This was from the hip- made the exposure just hanging the camera around my neck. I like the picture for the guy in the suit all making the stressed out pinchy face of a businessman in Manhattan backed by the high rises and windows of sixth avenue. But he's just a little too soft. Not to mention that phone booth or sign or whatever making bat wings coming out of his back, but I like the feel.
Point #3 in our tech talk regarding street photography focusing strategies: camping with a prefocused distance set waiting for something to happen. Let's say you find something in the environment that is just too crazy and amazing but you need something else, being a person of interesting variety, to make it whole. so you camp there with your focus set and wait for it to come together- but that has never worked for me. First of all that seems like it's cheating and too contrived- for me at least, or maybe I just never had the patience or foresight to pull it off correctly. Second of all unless it's just an amazing stage that you're building here with this wonderful background that is waiting to be transformed into the ultimate expression of contemporary society, you could be missing something better and more real and unfolding right now right around the corner? But for an autofocus system like mine perhaps I would be better suited to that kind of photo-trapping approach. Bah, just kidding. I'm going to go manual next time.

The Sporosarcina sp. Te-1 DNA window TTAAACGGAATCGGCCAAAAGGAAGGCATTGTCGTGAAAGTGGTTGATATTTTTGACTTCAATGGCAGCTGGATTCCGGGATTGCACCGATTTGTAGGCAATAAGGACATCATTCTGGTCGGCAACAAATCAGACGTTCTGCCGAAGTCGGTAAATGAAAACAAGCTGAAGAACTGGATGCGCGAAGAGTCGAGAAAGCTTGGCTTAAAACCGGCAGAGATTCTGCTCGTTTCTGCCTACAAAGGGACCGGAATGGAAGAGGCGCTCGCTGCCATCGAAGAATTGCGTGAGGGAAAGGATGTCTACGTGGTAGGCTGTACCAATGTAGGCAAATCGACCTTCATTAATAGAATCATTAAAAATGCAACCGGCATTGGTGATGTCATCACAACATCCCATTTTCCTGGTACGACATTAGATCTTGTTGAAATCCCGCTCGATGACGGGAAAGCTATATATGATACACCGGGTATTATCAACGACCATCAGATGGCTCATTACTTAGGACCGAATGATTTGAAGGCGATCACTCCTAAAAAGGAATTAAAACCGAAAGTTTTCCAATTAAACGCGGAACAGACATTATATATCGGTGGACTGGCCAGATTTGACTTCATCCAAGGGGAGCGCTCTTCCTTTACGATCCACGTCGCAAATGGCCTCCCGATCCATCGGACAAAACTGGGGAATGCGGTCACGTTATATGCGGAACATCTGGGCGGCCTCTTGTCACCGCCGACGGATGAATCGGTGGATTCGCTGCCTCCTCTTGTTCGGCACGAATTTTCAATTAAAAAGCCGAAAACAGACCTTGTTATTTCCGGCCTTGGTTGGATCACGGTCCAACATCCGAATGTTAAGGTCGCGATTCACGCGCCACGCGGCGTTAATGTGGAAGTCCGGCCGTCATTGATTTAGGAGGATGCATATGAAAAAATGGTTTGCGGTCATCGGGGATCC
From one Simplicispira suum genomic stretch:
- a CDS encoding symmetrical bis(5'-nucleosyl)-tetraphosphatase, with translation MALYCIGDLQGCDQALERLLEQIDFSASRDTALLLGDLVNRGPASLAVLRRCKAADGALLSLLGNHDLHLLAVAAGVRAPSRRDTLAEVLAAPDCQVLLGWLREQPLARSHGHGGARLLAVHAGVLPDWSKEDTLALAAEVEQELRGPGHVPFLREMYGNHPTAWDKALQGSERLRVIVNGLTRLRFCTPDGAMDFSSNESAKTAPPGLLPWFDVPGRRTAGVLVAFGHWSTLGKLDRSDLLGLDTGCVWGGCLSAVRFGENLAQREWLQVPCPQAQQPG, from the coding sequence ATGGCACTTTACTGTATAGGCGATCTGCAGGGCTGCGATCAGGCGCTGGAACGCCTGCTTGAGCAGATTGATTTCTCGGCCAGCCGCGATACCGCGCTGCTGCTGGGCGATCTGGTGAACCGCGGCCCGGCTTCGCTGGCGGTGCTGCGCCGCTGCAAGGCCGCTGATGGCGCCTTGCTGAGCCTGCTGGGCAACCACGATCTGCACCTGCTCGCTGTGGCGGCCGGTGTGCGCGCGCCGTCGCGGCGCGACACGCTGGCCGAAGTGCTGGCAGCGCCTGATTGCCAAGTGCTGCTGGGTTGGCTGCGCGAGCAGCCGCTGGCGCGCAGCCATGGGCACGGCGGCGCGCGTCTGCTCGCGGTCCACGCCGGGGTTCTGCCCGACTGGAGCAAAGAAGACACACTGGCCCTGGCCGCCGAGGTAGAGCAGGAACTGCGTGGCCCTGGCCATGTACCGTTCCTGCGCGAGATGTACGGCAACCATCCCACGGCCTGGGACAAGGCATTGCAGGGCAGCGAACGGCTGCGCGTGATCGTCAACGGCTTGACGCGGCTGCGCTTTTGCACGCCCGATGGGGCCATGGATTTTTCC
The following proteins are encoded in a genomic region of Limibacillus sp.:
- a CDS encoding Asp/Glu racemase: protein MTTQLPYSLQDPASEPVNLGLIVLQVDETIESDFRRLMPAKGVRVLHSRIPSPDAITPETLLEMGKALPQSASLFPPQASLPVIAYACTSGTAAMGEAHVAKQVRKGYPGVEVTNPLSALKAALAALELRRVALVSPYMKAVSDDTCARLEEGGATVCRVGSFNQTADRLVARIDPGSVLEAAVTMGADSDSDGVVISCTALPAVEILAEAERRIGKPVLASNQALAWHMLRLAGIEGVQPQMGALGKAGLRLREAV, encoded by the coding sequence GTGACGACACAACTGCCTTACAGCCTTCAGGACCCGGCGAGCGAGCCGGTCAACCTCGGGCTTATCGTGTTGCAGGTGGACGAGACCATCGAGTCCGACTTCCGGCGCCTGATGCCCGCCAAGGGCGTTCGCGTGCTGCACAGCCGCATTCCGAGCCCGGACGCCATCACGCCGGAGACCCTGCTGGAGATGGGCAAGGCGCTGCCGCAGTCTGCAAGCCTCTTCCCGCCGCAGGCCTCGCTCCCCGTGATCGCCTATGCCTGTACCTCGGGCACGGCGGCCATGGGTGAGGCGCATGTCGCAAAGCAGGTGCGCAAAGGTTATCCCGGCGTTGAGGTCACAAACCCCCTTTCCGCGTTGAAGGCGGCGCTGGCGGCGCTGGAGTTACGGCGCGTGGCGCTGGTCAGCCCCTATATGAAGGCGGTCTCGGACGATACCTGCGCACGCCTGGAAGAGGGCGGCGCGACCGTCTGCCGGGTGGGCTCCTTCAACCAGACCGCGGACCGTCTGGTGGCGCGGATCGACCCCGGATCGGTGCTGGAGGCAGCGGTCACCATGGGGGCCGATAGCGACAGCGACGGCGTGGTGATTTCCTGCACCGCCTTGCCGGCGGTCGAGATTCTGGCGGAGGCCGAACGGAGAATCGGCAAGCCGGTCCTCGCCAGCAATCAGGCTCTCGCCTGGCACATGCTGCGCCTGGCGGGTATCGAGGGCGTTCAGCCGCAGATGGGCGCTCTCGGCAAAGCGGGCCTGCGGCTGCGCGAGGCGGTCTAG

Larry and Paul the bird guys- I don't know how I screwed up the focus on the one- which is where relying on technology get's you!
but I photographed it again because I had a feeling that I should, also I was refraining from chimping for about 90 percent of the time down there, just trying to keep my head in the moment.
I like this one because of the guys ogling the lady from the train. I was focusing on the train rolling into the station and the people in the windows when this lady in front of me started adjusting her hair- I remember feeling that I wanted the image to be about the people in the train and not about her. But I wish the guys in the window were sharper than she is- here though it's more of a case of shutter speed making the guys a little bit softer in focus than missed focus.
And my last point here is: focus is over rated. Other than the image of the lady walking down the street in the white dress with the headphones and hat on being soft and the horrible signs totally sharp behind her- all of the other images could be interpreted as being sufficiently sharp just in a place other than I had intended, but the viewer could never know otherwise? A happy accident like. So therefore focus and the intent of the focus is a personal and interpretive thing- but to me if it's not where I wanted it, it's just a lie or a failure. But that's just me.
Any thoughts? Have a good one everybody- Nate!